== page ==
Seasoned sharers advise that setting too many hard and fast rules can have a chilling effect on a group's generous spirit. Of course, you could conceivably come up with rules about everything: No smoking, no singing loudly in the shower at 6 a.m., no incandescent bulbs, no bricks in the washing machine, no iguanas over six feet long. These are all good rules, but do you really need them to be rules? Most groups find that setting just a few basic rules is a better approach. Ideally, you can trust the other members of your group to be respectful, make wise decisions, and speak up if the giant iguana doesn't work for them.
Another option is to adopt rules that have some built-in flexibility. You can do this by stating a rule and then adding: "without first discussing it and receiving permission from the group."
EXAMPLE: The owner of an empty lot grants a group of 12 neighboring households the right to install a shared vegetable garden. The neighbors came up with a beautiful layout for the garden, and give each household a plot for which they are solely responsible. They want to maintain the overall look of the garden but still give each household a certain amount of freedom to manage their own plot. So, they make the following rule:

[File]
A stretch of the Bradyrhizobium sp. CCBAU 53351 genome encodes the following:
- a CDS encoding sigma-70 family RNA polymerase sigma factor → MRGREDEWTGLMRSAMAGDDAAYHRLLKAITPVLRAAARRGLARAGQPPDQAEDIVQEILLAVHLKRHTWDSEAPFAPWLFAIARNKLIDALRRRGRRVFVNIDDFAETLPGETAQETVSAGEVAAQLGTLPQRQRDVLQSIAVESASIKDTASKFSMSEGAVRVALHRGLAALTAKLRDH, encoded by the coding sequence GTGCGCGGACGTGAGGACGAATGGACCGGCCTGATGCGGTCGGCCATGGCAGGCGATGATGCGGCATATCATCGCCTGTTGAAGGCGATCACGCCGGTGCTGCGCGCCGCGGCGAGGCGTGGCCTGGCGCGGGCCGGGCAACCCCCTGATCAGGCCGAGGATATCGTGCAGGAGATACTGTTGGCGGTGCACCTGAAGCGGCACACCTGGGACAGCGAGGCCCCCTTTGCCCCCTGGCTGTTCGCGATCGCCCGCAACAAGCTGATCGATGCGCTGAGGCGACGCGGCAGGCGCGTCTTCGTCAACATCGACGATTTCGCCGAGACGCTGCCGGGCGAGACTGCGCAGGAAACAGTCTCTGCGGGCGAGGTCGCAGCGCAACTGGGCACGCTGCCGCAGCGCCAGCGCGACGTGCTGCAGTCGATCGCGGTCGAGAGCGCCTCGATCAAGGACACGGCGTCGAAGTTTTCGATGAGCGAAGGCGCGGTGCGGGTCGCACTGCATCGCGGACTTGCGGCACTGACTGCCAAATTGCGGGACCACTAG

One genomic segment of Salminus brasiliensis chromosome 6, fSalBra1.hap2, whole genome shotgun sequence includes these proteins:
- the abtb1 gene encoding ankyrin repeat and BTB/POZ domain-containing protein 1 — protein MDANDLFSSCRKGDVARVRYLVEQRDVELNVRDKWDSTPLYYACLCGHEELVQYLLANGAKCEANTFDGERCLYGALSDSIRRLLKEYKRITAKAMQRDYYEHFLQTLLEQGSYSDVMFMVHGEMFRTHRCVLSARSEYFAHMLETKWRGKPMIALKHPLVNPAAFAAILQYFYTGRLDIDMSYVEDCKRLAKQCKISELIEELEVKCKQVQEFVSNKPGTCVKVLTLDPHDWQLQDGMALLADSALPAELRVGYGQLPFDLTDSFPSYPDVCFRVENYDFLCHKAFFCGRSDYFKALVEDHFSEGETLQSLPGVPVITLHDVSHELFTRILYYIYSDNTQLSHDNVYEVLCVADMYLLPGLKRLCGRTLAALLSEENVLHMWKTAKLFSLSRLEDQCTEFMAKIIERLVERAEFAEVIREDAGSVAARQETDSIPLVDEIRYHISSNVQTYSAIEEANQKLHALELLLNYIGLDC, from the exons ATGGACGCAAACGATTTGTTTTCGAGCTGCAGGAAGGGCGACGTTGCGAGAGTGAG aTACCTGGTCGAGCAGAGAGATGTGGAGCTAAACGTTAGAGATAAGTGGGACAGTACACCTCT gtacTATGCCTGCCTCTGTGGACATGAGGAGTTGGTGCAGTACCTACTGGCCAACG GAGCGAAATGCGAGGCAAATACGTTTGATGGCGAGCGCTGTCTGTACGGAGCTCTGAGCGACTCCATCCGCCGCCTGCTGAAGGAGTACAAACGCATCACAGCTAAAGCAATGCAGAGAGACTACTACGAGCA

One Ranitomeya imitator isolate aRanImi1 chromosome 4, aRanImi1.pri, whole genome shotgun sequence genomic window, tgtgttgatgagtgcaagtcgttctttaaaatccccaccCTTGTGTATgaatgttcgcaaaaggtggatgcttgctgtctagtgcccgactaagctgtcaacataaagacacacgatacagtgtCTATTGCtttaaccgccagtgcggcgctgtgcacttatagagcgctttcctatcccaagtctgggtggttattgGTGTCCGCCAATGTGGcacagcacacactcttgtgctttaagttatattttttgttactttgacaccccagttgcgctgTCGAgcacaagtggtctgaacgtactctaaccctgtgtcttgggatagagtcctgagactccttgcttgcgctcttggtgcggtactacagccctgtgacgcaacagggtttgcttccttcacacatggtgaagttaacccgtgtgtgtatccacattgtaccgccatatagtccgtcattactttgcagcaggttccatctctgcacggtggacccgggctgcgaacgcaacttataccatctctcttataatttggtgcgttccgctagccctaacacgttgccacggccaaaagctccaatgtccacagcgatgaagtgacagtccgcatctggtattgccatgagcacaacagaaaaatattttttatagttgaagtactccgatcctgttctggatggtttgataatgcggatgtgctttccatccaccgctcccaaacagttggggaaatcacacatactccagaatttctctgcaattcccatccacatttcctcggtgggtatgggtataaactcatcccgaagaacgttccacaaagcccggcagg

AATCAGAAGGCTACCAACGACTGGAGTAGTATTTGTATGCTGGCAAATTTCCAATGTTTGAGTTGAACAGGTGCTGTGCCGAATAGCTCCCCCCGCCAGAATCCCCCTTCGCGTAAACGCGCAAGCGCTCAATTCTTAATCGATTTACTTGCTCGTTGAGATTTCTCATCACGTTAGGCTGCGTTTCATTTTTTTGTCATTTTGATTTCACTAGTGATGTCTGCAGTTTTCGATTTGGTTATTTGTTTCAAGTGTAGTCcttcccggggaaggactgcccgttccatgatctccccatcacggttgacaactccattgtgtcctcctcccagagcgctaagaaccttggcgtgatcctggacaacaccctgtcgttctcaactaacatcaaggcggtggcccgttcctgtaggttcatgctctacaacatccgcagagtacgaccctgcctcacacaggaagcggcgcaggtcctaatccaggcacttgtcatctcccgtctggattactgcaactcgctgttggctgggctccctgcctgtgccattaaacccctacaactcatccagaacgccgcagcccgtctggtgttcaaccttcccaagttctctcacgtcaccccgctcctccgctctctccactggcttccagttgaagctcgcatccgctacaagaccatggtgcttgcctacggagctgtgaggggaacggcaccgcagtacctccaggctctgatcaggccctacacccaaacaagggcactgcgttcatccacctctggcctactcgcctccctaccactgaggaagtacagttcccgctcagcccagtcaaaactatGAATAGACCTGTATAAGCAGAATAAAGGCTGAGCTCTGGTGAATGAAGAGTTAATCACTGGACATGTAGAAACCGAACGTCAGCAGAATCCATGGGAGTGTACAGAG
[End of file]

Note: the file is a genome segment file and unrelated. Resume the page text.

"Members agree not to make significant changes to the garden and landscape design without first discussing it and receiving permission from the group."
In addition, the group may want to agree on procedures to follow when a member breaks a rule. When and how should the problem be brought to the attention of the group? What types of restorative measures might the group and the breaching member take to solve the problem? (Chapter 4 provides tips on non-adversarial approaches to problems like this.)